Take the 2-minute tour ×
Stack Overflow is a question and answer site for professional and enthusiast programmers. It's 100% free, no registration required.

Is there a keyword or metainformation in SQL Server that'll tell you if TOP took effect?

EX:
Select TOP 5 * From Stuff

RESULT: 5 rows

What is the best way to determine if there would have been 6 or more?

I could do:
SELECT TOP 6 count(*) FROM Stuff

But I am concerned about a separate call to retrieve the count because there actual query is much more complicated than this one and on a large table.

Thanks!

share|improve this question
    
"Took effect" in what way? Meaning that it actually limited your result set? Just count what you got back. –  jonnyGold Jun 13 '12 at 18:32
    
@jonnyGold Counting what he got back wouldn't tell him if there were more rows available than he asked for. –  ean5533 Jun 13 '12 at 18:33
1  
TOP without ORDER BY is pretty pointless - you'll get the TOP rows ordered by what?!?! –  marc_s Jun 13 '12 at 18:34
2  
@jonnyGold I think it's clear what he's asking for. He's running a query that uses TOP xxx and he'd like to know if there's a way to tell if that TOP clause actually limited the result set or not. (i.e. if his query just happened to return 5 rows, or there were more rows but the TOP limited it) –  ean5533 Jun 13 '12 at 18:35
1  
@marc_s I don't think that's really the point of his question -- it's just a dummy query to illustrate his point. The presence of an ORDER BY wouldn't affect what he's asking. –  ean5533 Jun 13 '12 at 18:36
show 2 more comments

6 Answers

up vote 7 down vote accepted

Well, you could select the top N+1 (where N in your example is 5, so in your example select the top 6) and discard the last one in your client code, and use the presence of a sixth element to determine if TOP would have had an effect had you used N in the first place. I am not sure there is much value of doing this, however.

share|improve this answer
5  
+1 This is a pencil among space pens. –  mafue Jun 13 '12 at 18:55
    
+1 Probably most efficient way of doing this. –  Martin Smith Jun 13 '12 at 18:58
    
wow. It's been a long day. Not sure how that didn't cross my mind. –  LethalFlipper Jun 13 '12 at 19:01
    
Update/details: Because I want to configure the actual max result size on the server I'm returning @N as an output param to the client. This allows the client to compare @N to the result count and display a message if need be. This also allows patching to be much easier because of the distributed nature of the client. –  LethalFlipper Jun 13 '12 at 19:42
add comment

You could append a boolean value into the query that returns true when COUNT(*) of a subquery with the same logic returns a value greater than 5 and false when it returns a value 5 or less.

This would add the information you need to the data being returned. If you are concerned about performance, and the query is extremely complicated, than this may not give a large improvement over separate queries, but should give at best a minor improvement.

share|improve this answer
add comment

There is no way to do that without two queries or doing performance killing recacluations...

Select TOP 5 * From Stuff

and

Select Count(*) From Stuff
share|improve this answer
1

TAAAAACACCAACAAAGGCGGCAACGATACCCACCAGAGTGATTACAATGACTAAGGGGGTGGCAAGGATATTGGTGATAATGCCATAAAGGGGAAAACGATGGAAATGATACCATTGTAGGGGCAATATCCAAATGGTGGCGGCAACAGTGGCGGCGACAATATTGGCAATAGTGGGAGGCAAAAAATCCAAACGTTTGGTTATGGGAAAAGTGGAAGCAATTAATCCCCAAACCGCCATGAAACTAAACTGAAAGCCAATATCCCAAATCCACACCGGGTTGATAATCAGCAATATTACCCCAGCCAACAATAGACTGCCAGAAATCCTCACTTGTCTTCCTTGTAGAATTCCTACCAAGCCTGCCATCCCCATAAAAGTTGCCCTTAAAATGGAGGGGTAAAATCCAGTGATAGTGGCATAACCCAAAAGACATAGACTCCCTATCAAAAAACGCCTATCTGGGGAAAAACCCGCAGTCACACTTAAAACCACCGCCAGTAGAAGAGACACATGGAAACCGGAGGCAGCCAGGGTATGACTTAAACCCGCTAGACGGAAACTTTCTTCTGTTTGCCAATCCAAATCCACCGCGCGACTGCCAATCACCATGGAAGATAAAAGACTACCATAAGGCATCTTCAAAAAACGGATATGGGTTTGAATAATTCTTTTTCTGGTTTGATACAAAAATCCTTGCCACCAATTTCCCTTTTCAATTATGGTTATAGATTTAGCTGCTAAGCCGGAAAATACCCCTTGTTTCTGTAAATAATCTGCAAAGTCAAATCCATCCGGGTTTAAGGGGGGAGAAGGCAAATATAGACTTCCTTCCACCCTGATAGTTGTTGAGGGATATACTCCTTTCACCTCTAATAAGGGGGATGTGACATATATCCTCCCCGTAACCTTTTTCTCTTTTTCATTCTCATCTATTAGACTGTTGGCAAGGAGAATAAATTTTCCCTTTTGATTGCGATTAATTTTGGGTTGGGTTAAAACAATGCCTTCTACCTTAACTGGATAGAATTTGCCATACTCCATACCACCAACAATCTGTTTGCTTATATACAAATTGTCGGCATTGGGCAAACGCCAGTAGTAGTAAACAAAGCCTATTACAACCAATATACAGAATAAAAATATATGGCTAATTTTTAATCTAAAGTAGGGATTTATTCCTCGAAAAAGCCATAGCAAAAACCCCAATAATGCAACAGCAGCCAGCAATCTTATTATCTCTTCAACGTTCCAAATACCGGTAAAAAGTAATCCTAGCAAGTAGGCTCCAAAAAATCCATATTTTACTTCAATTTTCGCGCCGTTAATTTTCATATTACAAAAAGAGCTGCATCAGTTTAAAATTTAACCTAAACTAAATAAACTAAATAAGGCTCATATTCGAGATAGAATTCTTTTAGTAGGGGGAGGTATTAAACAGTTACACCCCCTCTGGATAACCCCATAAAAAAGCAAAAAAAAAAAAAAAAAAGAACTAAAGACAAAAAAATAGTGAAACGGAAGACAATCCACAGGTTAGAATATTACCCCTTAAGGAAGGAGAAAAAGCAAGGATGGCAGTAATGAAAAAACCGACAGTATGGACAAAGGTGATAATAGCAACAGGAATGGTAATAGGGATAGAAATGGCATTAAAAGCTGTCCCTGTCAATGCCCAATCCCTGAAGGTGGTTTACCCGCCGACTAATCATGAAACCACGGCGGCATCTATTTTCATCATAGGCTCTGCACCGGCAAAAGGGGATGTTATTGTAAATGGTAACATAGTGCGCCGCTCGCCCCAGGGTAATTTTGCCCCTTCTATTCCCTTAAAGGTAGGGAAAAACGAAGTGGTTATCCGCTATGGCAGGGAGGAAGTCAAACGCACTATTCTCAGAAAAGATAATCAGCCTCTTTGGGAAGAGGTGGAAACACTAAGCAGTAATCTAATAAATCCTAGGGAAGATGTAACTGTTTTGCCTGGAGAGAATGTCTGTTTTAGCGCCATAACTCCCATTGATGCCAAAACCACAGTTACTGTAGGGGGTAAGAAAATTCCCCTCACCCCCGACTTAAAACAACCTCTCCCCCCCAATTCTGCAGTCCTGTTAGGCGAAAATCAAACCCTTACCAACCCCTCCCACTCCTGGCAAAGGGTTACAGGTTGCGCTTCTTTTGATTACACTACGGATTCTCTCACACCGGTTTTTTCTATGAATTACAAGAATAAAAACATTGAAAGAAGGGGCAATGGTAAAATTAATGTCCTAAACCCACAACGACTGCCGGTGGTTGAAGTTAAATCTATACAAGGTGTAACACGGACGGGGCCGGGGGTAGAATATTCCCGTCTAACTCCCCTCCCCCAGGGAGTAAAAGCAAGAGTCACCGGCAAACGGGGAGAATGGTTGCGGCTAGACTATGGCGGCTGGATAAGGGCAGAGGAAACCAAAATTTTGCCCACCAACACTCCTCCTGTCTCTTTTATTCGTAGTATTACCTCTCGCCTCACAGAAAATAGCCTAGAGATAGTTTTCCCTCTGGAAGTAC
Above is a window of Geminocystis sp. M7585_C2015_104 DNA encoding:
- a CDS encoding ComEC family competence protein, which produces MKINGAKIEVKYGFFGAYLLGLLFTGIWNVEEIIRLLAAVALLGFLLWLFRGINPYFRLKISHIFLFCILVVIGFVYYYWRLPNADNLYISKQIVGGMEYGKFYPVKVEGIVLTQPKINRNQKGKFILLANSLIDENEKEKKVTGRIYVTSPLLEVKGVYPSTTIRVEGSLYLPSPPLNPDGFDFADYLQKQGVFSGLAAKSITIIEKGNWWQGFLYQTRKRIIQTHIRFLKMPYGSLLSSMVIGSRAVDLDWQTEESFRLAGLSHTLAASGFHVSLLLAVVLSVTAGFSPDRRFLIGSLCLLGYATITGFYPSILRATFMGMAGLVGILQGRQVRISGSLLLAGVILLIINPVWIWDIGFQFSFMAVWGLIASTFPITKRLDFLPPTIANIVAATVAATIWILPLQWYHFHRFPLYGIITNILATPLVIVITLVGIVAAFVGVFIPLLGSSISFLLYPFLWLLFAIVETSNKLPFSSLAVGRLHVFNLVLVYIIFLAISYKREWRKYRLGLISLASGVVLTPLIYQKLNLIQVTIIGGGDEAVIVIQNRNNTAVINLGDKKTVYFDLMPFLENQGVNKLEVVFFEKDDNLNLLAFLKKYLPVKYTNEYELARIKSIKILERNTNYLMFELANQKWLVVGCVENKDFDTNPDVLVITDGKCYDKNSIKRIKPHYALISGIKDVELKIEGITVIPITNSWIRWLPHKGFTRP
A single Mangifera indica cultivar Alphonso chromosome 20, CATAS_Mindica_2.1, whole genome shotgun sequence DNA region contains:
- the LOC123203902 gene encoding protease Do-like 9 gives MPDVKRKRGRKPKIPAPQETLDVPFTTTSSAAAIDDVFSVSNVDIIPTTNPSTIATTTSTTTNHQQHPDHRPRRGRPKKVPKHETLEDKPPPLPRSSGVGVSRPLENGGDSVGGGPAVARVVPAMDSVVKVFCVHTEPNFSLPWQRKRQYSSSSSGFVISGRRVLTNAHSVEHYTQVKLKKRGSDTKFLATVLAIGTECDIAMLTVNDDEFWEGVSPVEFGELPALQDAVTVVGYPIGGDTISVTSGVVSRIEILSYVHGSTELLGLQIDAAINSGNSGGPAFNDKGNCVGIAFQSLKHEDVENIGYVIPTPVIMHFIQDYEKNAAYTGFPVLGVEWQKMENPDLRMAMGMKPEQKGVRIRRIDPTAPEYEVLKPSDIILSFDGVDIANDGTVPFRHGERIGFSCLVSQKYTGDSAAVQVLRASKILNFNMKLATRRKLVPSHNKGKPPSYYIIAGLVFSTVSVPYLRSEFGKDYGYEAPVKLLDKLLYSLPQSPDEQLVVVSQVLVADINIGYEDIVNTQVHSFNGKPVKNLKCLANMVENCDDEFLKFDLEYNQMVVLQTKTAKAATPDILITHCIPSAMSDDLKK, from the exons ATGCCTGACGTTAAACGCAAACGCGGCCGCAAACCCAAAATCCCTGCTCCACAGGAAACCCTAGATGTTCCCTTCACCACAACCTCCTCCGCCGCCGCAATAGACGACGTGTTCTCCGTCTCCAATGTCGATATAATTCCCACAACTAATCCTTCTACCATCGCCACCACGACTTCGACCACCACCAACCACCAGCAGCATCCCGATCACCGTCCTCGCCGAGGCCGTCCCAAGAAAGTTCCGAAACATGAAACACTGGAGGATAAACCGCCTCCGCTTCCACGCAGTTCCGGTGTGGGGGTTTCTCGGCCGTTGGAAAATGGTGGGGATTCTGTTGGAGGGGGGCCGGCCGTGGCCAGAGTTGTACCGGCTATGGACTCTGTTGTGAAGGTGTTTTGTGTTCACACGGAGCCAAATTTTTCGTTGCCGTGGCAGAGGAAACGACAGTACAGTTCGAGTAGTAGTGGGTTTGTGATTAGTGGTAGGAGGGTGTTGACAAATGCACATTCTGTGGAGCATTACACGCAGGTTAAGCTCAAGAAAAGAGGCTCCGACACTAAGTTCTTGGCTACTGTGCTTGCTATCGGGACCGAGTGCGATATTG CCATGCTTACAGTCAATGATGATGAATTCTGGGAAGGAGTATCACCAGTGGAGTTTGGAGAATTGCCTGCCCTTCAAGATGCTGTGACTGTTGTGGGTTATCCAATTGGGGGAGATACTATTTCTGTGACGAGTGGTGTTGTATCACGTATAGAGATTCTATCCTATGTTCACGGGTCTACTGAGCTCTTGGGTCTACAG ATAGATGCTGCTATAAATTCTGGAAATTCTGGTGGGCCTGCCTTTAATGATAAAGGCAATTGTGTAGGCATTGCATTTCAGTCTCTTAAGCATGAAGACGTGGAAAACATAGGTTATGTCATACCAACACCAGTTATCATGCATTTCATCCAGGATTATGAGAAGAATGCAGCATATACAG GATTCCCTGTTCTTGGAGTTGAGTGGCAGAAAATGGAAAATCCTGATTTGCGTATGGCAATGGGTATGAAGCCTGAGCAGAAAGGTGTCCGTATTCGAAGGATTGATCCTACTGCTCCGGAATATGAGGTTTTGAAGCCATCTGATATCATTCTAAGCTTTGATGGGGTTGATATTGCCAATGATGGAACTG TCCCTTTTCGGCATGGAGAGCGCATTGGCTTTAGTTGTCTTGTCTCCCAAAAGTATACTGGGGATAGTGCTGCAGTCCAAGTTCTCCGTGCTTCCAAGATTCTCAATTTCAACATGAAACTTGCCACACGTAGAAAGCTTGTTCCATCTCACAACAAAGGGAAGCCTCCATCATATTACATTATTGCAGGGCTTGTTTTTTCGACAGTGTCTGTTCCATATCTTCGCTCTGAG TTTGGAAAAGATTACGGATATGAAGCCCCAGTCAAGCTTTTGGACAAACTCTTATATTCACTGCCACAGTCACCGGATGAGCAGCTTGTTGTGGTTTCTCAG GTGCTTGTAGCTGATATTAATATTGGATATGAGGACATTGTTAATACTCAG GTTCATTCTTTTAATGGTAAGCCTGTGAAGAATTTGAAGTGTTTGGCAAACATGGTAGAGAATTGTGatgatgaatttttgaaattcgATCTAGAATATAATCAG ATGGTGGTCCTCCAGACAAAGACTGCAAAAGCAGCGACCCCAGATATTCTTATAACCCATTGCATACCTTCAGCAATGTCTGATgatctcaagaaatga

Not true, COUNT() OVER() can do this –  Aaron Bertrand Jun 13 '12 at 18:39
    
@AaronBertrand I'd like to see the query plans to see which way is more effecient. –  jonnyGold Jun 13 '12 at 18:41
1  
Feel free. Of all the solutions presented thus far, when I execute all together, Carl's and Martin's come out to 4% of the overall cost each. RedFilter's is 1% more at 5%, HLGEM's is 42%, and your suggestion combined for the other 44%. I did my tests against sys.all_columns. –  Aaron Bertrand Jun 13 '12 at 19:04
add comment

There is nothing automatic you can use. You could use something along these lines

DECLARE @N INT = 5;

WITH T
     AS (SELECT TOP (@N + 1) *
         FROM   master..spt_values
         ORDER  BY number)
SELECT TOP (@N) *,
             CASE
               WHEN Count(*) OVER () = (@N + 1) THEN 1
               ELSE 0
             END AS MoreRecords
FROM   T
ORDER  BY number 
share|improve this answer
3  
@AaronBertrand No, because his WITH only selected 6 rows. –  ean5533 Jun 13 '12 at 18:40
    
@ean5533 Right, but the OP's WITH might not. I would probably demonstrate this using a variable. –  Aaron Bertrand Jun 13 '12 at 18:40
    
@AaronBertrand - The OP's should have a TOP 6 (or TOP N+ 1) so it can stop scanning after the 6th row. –  Martin Smith Jun 13 '12 at 18:41
    
@AaronBertrand Well that TOP 6 is part of the logic Martin is suggesting. Martin, perhaps add a line to clarify that point? –  ean5533 Jun 13 '12 at 18:41
    
@ean5533 - Yep. Will do... –  Martin Smith Jun 13 '12 at 18:42
show 6 more comments
SELECT TOP 5 Field1, field2, recordcount 
FROM Stuff
CROSS JOIN  (SELECT  COUNT(*) as recordcount FROM Stuff) a
ORDER BY Field1
share|improve this answer
    
Note that I removed the SQL antipatterns of using SELECT * and not using an ORDER BY when getting the TOP N records. –  HLGEM Jun 13 '12 at 18:43
add comment
select top 5 *,
    case when count(*) OVER() <= 5 then 'yes' else 'no' end as AllRecordsReturned
from supportContacts
share|improve this answer
add comment

Your Answer

 
discard

By posting your answer, you agree to the privacy policy and terms of service.

Not the answer you're looking for? Browse other questions tagged or ask your own question.